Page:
The big question mark over Apple Music has been how many customers would choose to try it out, and – crucially – how many of them would be willing to pay for the service once the free trial ended. Tim Cook answered both questions yesterday, revealing that the service currently has 15M subscribers, of whom 6.5M are paying customers.
There are still plenty of unknowns, of course. We don’t know the exact split between individual and family subscriptions (though family subs were around 18% back in August), and we don’t know how subscribers map out across the countries – both of which we’d need to know to accurately calculate how much Apple is earning from the service.
But if we do a back-of-an-envelope guesstimate and say that the split between solo and family accounts is around 80/20 and that the costlier countries like those in Europe cancel out the cheaper ones like India, then an average monthly subscription of $11 times 6.5M customers gives us $72M a month. Multiply that by 12 months, and we can get $858M Apple Music revenue per year. Given that this is all very rough and ready, let’s call it a billion dollars a year in round numbers …
That’s a small business in Apple terms, of course. But not a totally insignificant one. Again, let’s do some approximations …
Apple unfortunately doesn’t disclose its revenue from music sales – it tucks that number away inside the $20B a year business called ‘Services,’ which includes all other iTunes sales (apps, movies, etc) as well as Apple Pay, AppleCare and a bunch of other miscellany.
But I very much doubt that music downloads amount for more than half of that revenue – and probably substantially less. So at best, music downloads are worth $10B a year. Already, streaming music is worth 10% of that. That’s a very impressive start.
And it is just the start. The relative trajectories – music downloads falling while streaming music grows – has been a visible trend for years now. Billboard suggested a couple of years ago that 2012 may have been ‘peak iTunes‘ – a theory supported by later numbers.
Apple Music will of course be significantly accelerating that trend. I know that I haven’t bought a single track since I signed up to Apple Music – I’ve merely used the ‘Add to my music’ option to add streamed albums and playlists to my music library without purchasing it. I’m sure I’m not alone in that. So that ~$10B will be falling even as I write.
It doesn’t take too much imagination to see a point – some years down the road – when Apple Music subscriptions will exceed revenue from iTunes downloads.
Ok, so Apple Music is doing well at a time when streaming music is taking off, but how well is Apple doing against the competition? Again, I suggest the answer is: rather well.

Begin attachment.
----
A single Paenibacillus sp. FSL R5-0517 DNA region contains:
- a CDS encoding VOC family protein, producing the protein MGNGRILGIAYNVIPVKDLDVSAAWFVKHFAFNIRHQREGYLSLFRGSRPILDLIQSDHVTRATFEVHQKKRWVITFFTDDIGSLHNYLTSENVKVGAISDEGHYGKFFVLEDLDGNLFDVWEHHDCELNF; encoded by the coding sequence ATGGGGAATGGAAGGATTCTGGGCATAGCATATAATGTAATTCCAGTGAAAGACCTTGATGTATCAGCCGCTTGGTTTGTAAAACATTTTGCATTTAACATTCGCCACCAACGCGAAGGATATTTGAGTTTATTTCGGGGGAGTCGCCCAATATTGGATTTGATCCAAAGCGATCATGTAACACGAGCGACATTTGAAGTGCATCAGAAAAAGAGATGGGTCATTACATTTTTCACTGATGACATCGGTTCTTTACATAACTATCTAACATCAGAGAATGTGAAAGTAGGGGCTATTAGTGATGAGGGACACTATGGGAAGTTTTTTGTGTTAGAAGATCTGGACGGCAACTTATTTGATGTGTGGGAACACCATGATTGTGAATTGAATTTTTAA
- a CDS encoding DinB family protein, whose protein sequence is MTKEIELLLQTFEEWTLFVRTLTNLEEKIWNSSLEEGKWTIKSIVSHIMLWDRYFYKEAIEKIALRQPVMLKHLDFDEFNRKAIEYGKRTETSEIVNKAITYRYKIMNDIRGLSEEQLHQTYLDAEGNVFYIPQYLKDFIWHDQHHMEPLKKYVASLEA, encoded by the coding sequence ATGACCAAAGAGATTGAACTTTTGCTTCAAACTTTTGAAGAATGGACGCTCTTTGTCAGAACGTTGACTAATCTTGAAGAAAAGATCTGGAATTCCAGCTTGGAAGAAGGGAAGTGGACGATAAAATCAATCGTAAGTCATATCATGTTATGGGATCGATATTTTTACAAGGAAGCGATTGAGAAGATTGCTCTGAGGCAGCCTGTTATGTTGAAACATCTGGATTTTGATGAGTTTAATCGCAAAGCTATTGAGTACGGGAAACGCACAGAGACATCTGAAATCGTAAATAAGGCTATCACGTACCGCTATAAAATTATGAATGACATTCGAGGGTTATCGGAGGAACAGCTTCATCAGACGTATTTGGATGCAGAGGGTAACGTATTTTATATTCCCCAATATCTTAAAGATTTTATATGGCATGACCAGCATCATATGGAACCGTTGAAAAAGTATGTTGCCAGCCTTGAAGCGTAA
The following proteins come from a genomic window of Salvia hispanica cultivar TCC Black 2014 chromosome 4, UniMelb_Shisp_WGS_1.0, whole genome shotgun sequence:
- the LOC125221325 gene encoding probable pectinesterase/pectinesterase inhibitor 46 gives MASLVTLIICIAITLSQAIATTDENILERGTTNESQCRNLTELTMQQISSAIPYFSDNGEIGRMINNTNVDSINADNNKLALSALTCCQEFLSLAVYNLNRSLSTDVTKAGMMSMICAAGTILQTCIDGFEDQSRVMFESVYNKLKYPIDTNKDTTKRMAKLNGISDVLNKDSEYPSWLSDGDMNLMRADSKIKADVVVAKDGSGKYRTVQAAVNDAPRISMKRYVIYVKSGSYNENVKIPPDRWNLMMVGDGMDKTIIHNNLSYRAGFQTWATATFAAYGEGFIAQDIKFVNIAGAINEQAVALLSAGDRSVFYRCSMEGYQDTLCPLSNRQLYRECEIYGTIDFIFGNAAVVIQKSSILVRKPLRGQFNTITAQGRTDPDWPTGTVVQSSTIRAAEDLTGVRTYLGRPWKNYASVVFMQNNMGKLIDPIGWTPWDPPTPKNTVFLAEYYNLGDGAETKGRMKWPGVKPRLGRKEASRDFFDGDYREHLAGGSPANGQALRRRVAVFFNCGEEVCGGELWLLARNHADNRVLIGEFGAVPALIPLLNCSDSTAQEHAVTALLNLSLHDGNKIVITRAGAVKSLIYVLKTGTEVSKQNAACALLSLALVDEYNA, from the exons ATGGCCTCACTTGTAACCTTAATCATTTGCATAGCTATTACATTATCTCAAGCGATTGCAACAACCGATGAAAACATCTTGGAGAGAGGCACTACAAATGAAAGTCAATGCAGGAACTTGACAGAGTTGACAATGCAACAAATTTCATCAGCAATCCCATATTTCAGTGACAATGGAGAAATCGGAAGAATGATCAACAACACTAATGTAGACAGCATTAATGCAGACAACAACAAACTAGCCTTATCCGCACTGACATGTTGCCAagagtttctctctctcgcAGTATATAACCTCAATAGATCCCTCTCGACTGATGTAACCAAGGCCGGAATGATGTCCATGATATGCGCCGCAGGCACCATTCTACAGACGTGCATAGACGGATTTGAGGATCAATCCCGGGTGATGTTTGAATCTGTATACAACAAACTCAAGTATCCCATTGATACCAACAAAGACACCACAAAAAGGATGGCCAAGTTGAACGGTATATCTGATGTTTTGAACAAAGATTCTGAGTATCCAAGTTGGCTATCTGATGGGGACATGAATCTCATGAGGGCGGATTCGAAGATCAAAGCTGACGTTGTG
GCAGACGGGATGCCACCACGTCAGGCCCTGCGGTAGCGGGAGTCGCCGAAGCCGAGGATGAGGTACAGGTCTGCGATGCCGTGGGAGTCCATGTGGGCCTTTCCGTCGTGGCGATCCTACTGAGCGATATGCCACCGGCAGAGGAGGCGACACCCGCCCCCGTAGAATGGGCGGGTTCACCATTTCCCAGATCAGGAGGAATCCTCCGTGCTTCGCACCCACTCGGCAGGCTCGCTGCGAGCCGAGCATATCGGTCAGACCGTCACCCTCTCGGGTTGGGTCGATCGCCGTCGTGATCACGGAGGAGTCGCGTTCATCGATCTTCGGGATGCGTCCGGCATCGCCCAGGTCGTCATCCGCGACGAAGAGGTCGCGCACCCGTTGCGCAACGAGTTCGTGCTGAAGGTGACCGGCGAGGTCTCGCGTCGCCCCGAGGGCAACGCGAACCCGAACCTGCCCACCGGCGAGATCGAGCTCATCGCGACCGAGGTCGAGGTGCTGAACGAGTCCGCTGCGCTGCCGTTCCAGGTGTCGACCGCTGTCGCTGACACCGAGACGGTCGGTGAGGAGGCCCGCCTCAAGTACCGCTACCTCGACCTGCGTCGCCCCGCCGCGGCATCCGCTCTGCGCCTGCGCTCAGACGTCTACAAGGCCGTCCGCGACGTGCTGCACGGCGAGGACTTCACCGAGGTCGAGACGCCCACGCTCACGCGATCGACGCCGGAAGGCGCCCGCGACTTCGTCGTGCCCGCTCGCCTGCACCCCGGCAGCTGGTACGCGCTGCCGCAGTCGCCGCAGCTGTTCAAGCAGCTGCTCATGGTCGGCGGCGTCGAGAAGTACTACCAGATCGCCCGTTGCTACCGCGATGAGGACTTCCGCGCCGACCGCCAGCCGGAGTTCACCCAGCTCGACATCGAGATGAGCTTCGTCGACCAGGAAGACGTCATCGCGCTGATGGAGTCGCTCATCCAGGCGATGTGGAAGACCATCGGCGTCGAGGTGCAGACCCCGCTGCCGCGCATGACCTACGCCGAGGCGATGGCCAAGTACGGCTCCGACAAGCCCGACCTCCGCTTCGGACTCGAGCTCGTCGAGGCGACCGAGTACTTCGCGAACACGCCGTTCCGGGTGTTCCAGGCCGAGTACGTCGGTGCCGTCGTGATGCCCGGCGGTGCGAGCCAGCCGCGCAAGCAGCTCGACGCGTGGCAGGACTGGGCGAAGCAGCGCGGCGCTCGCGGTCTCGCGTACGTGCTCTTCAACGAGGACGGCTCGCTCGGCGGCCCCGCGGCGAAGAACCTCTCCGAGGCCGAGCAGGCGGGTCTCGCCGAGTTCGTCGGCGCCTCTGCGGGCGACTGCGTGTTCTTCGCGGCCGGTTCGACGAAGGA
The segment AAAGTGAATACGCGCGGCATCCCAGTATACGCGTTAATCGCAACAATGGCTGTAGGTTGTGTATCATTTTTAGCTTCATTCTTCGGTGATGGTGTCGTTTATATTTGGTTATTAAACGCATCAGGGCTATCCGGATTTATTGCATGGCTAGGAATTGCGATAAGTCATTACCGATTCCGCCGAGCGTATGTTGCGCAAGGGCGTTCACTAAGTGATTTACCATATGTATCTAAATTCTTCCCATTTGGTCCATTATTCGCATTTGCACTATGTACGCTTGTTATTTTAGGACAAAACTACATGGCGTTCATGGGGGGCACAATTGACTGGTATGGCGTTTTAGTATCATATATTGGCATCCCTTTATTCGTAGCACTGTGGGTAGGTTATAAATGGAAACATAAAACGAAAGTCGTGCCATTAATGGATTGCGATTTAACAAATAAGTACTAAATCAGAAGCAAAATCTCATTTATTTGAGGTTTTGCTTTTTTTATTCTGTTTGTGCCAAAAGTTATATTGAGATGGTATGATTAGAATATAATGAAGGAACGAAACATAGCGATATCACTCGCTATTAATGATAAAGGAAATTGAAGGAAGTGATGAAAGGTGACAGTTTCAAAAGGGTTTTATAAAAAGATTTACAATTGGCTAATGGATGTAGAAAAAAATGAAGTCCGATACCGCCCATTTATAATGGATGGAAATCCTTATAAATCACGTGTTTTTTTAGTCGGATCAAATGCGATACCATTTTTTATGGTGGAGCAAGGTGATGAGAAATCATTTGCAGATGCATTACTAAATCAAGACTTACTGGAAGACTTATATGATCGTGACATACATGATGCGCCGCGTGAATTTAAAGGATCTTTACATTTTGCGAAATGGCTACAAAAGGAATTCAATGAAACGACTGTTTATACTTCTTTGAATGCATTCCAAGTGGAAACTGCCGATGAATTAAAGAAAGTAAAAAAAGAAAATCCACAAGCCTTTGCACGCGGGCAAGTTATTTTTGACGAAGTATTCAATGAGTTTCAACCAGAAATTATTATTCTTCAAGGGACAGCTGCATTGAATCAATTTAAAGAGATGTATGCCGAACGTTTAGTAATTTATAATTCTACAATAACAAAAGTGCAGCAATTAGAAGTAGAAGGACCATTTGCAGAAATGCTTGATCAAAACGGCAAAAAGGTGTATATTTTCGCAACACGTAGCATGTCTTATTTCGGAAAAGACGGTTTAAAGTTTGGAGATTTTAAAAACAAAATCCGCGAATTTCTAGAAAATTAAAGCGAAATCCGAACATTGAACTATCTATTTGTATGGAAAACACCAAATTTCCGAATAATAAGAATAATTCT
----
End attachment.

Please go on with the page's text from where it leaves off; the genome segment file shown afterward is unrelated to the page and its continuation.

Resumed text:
Let’s compare Apple Music to the streaming music market leader, Spotify. Sure, Spotify currently has over 20M paid subscribers – three times as many as Apple – but it’s taken the company seven years to get there.
Spotify took almost four years to hit 4M paid subscribers; Apple comfortably beat that in as many months.
We do, of course, need to throw in a few provisos. Apple has, after all, taken just a single monthly payment so far, and I’m already extrapolating that to full-year revenues.
The biggest unknown is how many free trialists simply forgot to cancel their subscription before Apple started charging them. Personally, I’m organized about these things. Any time I sign up to a free trial, I immediately add a note to Calendar a few days before the first payment is due. That alerts me to make a decision so that I have time to cancel if I don’t want to pay. But not everyone is that organized: there will undoubtedly be a bunch of people who saw that first payment leave their account, muttered something under their breath and then cancelled.
But this has been a high-profile launch, with a well-advertised three-month trial. I think the vast majority of people will have decided long before the trial ended whether or not it was worthwhile.
I wasn’t an easy convert for Apple. I have a relatively large library of my own music, and I was happy with Spotify. My first impressions of Apple Music weren’t great – though they had improved somewhat within the first week of use. But by the time I needed to make a decision, I was sold.
From our poll at that time, I was far from alone: more than half of you, some 58%, had decided to hand over the cash.
And remember that there is one crucial difference between Apple Music and Spotify: with Apple Music, you don’t have the option of remaining a free subscriber for longer than three months. So the 8.5M people who are still trialling Apple Music have yet to reach the deadline. Given that all the evidence so far is that a significant chunk of trialists opt to stay on as paid subscribers, Apple is going to end up with way more than 6.5M customers in the course of the next month or two.
Cook said yesterday that he was “really happy about it, and I think the runway here is really good.” It’s hard to disagree with that assessment.